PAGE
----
Byrd also scoffed at claims by some that he had a political agenda.
“I do my job for Republicans, for Democrats, for whites, for blacks, reds, blues, greens,” he said. “I don’t care about your affiliation. “
He noted that when Trump was president, he had escorted him through Capitol on numerous occasions. “If he was on Capitol Hill and I was responsible for him, I would do the same for him and his family,” Byrd said.
In the days following January 6, Byrd’s name leaked to right-wing media and online forums. Then came the threats.
“They talked about killing me, cutting my head off,” Byrd said, adding that there had also been racist attacks.
“It’s disheartening because I know I was doing my job. “
The hardest part, he said, was the effect on his family. A tear slipped from Byrd’s eye and rolled down his right cheek as he lamented how the life he had built had been turned upside down.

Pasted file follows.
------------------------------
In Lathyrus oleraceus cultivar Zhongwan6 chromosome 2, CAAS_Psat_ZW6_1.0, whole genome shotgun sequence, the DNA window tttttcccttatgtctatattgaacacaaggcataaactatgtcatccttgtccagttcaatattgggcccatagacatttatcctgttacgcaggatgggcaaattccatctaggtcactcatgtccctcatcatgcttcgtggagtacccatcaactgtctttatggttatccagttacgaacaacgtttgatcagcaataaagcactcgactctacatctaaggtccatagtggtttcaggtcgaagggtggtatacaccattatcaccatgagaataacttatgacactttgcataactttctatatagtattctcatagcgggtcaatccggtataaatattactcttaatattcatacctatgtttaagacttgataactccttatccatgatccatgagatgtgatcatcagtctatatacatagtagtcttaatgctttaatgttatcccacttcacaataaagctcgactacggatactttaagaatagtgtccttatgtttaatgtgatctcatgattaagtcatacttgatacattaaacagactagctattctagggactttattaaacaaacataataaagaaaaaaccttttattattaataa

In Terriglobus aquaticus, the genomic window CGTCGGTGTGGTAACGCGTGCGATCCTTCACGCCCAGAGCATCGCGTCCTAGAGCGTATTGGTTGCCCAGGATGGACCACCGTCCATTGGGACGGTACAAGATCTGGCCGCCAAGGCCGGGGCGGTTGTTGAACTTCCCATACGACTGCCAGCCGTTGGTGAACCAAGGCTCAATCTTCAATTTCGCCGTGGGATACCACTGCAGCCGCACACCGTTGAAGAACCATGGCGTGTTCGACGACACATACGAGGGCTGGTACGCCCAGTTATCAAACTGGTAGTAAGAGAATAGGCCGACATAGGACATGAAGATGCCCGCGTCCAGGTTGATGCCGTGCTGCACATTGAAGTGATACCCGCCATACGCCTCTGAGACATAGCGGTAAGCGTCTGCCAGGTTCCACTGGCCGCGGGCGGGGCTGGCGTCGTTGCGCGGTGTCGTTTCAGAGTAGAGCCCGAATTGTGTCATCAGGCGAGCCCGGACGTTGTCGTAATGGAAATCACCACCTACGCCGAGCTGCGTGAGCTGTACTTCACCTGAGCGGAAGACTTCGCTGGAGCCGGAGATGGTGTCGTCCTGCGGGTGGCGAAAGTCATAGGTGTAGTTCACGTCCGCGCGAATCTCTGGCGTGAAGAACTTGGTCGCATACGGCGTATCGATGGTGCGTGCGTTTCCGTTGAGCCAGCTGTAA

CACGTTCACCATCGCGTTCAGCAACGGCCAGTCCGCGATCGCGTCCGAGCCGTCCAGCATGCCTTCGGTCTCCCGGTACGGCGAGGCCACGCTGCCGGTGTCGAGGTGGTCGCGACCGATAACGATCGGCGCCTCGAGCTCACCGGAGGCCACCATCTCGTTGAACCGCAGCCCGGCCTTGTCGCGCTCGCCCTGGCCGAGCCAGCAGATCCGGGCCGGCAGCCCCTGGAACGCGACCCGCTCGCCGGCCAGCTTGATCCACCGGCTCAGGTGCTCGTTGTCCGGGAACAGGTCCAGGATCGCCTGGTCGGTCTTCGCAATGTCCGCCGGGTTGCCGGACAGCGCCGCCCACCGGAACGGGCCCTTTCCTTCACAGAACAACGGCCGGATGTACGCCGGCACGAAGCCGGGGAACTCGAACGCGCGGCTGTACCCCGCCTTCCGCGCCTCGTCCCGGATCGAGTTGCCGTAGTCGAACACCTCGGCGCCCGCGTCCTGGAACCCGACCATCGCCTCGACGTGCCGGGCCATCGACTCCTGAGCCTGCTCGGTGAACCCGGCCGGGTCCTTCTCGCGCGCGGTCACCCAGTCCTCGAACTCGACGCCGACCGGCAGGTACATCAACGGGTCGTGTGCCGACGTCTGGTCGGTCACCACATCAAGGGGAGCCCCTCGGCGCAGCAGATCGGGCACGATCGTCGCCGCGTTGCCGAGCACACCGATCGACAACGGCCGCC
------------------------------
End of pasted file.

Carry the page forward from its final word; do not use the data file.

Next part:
“Sometimes you can’t do anything but cry,” Byrd said, his voice growing heavy. “You felt like you did your job. You helped protect our legislative leaders in this country and you fought for democracy and to keep them in place. “
An incident in Byrd’s past also attracted renewed attention online: In 2019, he left his service weapon in a bathroom, where it was eventually discovered by another officer.
In the NBC News interview, Byrd described the incident as a “terrible mistake.”
“I recognized him. I was penalized for it. I moved on, ”he said.
After remaining silent for seven months as investigations dragged on, Byrd said he wanted to speak out to counter the false claims of his actions that day, even though it exposed him to more threats and threats. vitriol.
“It’s something scary,” Byrd said. “Once again, I believe I showed the greatest courage on January 6, and it is time for me to do so now. “
He said he knows there are people who disagree with his actions that day, and maybe still.
“I hope they will understand that I did my job,” Byrd said. “There was an imminent threat and danger to members of Congress. I just want the truth to be told.